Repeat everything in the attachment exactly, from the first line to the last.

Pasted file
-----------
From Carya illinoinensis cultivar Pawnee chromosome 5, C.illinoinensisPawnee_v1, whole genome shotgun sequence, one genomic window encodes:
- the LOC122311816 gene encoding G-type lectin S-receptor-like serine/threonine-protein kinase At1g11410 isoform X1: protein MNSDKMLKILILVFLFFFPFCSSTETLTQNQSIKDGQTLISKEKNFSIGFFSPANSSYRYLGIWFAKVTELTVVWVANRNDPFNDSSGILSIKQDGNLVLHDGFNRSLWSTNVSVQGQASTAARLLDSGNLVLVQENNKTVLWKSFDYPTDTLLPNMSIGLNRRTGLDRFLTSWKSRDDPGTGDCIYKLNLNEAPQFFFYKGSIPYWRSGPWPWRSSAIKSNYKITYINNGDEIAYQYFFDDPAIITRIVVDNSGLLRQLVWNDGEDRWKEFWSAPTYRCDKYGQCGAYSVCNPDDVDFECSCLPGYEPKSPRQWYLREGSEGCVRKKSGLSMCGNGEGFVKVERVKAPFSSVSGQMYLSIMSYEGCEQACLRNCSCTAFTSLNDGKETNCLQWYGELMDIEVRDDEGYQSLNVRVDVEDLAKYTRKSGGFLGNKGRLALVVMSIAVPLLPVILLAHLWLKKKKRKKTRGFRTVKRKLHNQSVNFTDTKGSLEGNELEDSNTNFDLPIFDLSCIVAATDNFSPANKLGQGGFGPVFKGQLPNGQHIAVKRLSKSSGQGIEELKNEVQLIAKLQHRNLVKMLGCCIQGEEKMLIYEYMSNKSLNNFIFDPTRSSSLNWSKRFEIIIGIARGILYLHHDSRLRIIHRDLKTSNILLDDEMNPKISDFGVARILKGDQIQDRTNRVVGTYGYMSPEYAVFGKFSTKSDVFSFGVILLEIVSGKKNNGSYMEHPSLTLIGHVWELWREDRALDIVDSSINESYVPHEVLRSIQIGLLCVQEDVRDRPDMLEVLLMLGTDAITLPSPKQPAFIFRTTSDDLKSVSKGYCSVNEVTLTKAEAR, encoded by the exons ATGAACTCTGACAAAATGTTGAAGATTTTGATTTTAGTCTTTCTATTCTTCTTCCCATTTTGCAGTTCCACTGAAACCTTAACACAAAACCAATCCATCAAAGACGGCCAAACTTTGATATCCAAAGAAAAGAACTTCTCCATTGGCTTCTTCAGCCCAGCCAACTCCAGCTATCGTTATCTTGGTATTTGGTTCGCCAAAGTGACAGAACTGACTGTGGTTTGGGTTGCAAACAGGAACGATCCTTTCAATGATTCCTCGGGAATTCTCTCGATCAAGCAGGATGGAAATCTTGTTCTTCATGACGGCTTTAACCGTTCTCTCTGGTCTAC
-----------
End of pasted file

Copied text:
From Carya illinoinensis cultivar Pawnee chromosome 5, C.illinoinensisPawnee_v1, whole genome shotgun sequence, one genomic window encodes:
- the LOC122311816 gene encoding G-type lectin S-receptor-like serine/threonine-protein kinase At1g11410 isoform X1: protein MNSDKMLKILILVFLFFFPFCSSTETLTQNQSIKDGQTLISKEKNFSIGFFSPANSSYRYLGIWFAKVTELTVVWVANRNDPFNDSSGILSIKQDGNLVLHDGFNRSLWSTNVSVQGQASTAARLLDSGNLVLVQENNKTVLWKSFDYPTDTLLPNMSIGLNRRTGLDRFLTSWKSRDDPGTGDCIYKLNLNEAPQFFFYKGSIPYWRSGPWPWRSSAIKSNYKITYINNGDEIAYQYFFDDPAIITRIVVDNSGLLRQLVWNDGEDRWKEFWSAPTYRCDKYGQCGAYSVCNPDDVDFECSCLPGYEPKSPRQWYLREGSEGCVRKKSGLSMCGNGEGFVKVERVKAPFSSVSGQMYLSIMSYEGCEQACLRNCSCTAFTSLNDGKETNCLQWYGELMDIEVRDDEGYQSLNVRVDVEDLAKYTRKSGGFLGNKGRLALVVMSIAVPLLPVILLAHLWLKKKKRKKTRGFRTVKRKLHNQSVNFTDTKGSLEGNELEDSNTNFDLPIFDLSCIVAATDNFSPANKLGQGGFGPVFKGQLPNGQHIAVKRLSKSSGQGIEELKNEVQLIAKLQHRNLVKMLGCCIQGEEKMLIYEYMSNKSLNNFIFDPTRSSSLNWSKRFEIIIGIARGILYLHHDSRLRIIHRDLKTSNILLDDEMNPKISDFGVARILKGDQIQDRTNRVVGTYGYMSPEYAVFGKFSTKSDVFSFGVILLEIVSGKKNNGSYMEHPSLTLIGHVWELWREDRALDIVDSSINESYVPHEVLRSIQIGLLCVQEDVRDRPDMLEVLLMLGTDAITLPSPKQPAFIFRTTSDDLKSVSKGYCSVNEVTLTKAEAR, encoded by the exons ATGAACTCTGACAAAATGTTGAAGATTTTGATTTTAGTCTTTCTATTCTTCTTCCCATTTTGCAGTTCCACTGAAACCTTAACACAAAACCAATCCATCAAAGACGGCCAAACTTTGATATCCAAAGAAAAGAACTTCTCCATTGGCTTCTTCAGCCCAGCCAACTCCAGCTATCGTTATCTTGGTATTTGGTTCGCCAAAGTGACAGAACTGACTGTGGTTTGGGTTGCAAACAGGAACGATCCTTTCAATGATTCCTCGGGAATTCTCTCGATCAAGCAGGATGGAAATCTTGTTCTTCATGACGGCTTTAACCGTTCTCTCTGGTCTAC